Bowdoin College Museum of Art

Bowdoin College Museum of Art Bowdoin College Museum of Art

Advanced Search


1961.100.12

Artist

Giovanni Benedetto Castiglione

Title

Christ Cleansing the Temple

Creation Date

ca. 1650s

Century

mid-17th century

Dimensions

16 1/4 in. x 28 1/16 in. (41.3 cm. x 71.2 cm.)

Object Type

painting

Creation Place

Europe, Italian

Medium and Support

oil on canvas

Credit Line

Gift of the Samuel H. Kress Foundation

Copyright

Public Domain

Accession Number

1961.100.12
Based on Rembrandt’s print of the same scene from 1635, this work focuses on Jesus’s rush toward the fleeing merchants. In contrast to Rembrandt, Castiglione places this drama in the background and fills the foreground with panicking livestock stampeding over merchandise splayed before us. Both parts of the composition complement each other thematically and reflect Castiglione’s sensitivity to current theoretical discussions on literature and art that considered the significance of sequential narratives in poetry and prose as well as the complementary interplay of foreground and background. Moreover, while his meticulous handling of the heap of animals and merchandise in the foreground demonstrates his brilliance as an animal painter, his lighter palette and fluid brushwork of the New Testament narrative echo that of his dry brush drawings. Castiglione’s Career in the 1630s After training principally in Genoa, Castiglione sought to reinvent himself as an artist during the mid-1630s in Rome, where he attended sessions at the Accademia di San Luca. There he would have been exposed to some of the issues of artistic theory and practice facing painters at the time. He would have sought to align himself with artists such as Domenichino, Sacchi, Testa, and Poussin, which may explain the dramatic hand and facial gestures of many of his figures, all geared to express emotions by visual means. Despite Castiglione’s attempts to accommodate reigning tastes in order to attract a broader base of clients in Rome and then back in Genoa during the late 1630s and early 1640s, he continued to look to others for inspiration, such as Rembrandt, whose rich chiaroscuro and dramatic subjects in his etchings he found appealing. Timothy Standring Gates Family Foundation Curator of Painting and Sculpture, Denver Art Museum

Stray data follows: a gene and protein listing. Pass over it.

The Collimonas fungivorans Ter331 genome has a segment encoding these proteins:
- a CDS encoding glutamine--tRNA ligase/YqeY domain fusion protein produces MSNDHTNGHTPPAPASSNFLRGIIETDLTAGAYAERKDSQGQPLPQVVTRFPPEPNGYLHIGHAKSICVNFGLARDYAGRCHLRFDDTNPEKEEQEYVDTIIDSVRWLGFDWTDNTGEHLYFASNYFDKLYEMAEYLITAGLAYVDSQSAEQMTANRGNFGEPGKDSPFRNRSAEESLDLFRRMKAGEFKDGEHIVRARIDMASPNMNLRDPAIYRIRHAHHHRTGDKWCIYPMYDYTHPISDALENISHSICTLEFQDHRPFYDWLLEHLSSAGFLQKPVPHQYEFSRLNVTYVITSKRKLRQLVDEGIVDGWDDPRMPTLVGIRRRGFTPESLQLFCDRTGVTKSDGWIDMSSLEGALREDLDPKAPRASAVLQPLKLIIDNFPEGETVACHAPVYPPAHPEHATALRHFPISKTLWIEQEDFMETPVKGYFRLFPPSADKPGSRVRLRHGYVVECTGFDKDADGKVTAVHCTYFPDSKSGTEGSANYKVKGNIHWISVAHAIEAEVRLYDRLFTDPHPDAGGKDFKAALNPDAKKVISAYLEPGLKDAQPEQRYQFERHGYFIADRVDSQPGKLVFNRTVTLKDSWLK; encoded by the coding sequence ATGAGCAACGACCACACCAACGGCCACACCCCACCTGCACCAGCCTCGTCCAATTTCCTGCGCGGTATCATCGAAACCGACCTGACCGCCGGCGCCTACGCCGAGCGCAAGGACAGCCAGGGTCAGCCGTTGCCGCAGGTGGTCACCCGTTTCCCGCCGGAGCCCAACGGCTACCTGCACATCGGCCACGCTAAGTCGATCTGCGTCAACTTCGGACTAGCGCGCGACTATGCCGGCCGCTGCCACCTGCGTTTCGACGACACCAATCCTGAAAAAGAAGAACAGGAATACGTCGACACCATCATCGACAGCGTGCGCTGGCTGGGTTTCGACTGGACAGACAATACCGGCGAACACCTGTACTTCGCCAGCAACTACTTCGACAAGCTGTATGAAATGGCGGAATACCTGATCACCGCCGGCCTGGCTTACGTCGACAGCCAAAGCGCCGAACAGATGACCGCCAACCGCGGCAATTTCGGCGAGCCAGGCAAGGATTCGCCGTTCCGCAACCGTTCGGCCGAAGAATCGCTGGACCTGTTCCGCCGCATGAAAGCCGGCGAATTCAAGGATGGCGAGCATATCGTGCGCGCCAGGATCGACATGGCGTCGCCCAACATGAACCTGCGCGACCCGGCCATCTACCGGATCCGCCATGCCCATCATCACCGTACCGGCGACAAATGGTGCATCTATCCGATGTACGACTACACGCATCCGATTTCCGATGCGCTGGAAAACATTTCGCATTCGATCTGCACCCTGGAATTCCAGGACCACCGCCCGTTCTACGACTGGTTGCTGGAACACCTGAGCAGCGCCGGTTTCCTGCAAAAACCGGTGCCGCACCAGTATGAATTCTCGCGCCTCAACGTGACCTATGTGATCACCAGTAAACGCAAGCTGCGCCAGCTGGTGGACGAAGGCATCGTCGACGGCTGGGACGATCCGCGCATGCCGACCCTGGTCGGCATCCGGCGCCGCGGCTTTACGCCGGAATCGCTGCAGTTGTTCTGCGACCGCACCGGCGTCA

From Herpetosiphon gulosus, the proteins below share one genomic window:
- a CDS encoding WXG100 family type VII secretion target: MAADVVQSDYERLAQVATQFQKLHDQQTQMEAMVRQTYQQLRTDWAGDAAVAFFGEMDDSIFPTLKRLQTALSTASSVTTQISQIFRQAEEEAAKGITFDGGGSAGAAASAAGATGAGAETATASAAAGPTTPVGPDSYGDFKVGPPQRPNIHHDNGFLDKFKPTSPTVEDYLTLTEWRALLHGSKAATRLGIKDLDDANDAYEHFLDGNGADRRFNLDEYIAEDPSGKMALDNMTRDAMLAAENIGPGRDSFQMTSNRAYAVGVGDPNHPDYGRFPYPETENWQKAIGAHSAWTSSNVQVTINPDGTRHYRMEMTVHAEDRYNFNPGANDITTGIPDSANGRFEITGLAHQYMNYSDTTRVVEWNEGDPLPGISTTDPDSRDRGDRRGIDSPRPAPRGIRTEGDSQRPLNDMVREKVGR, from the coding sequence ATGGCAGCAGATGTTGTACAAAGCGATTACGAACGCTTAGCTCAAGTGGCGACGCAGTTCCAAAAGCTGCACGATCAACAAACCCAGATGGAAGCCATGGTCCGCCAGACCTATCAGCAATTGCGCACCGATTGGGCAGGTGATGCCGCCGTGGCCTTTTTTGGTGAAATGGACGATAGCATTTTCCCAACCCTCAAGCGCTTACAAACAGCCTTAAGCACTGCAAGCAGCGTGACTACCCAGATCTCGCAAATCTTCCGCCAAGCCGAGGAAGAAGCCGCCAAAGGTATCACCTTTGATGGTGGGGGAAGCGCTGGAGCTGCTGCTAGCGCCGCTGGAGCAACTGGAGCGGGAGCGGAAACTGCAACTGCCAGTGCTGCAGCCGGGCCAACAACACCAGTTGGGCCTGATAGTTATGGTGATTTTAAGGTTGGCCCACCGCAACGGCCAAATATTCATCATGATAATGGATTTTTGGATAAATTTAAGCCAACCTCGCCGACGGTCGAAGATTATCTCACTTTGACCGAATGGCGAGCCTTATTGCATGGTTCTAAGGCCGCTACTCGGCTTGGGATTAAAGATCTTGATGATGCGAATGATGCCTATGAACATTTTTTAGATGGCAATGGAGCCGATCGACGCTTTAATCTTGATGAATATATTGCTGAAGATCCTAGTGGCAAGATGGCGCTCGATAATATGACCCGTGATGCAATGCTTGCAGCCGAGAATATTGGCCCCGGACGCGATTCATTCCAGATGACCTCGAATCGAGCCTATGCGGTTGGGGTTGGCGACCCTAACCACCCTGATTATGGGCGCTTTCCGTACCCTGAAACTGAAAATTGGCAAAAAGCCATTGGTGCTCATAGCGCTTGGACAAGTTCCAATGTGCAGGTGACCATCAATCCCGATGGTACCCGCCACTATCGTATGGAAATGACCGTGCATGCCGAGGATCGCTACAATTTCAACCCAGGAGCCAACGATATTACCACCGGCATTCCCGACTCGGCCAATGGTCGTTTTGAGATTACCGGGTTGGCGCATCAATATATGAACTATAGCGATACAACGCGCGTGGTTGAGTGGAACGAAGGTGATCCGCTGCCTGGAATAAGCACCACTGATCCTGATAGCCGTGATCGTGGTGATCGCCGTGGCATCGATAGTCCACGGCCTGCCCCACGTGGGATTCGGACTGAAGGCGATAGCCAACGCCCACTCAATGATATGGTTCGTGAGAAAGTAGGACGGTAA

Additional Images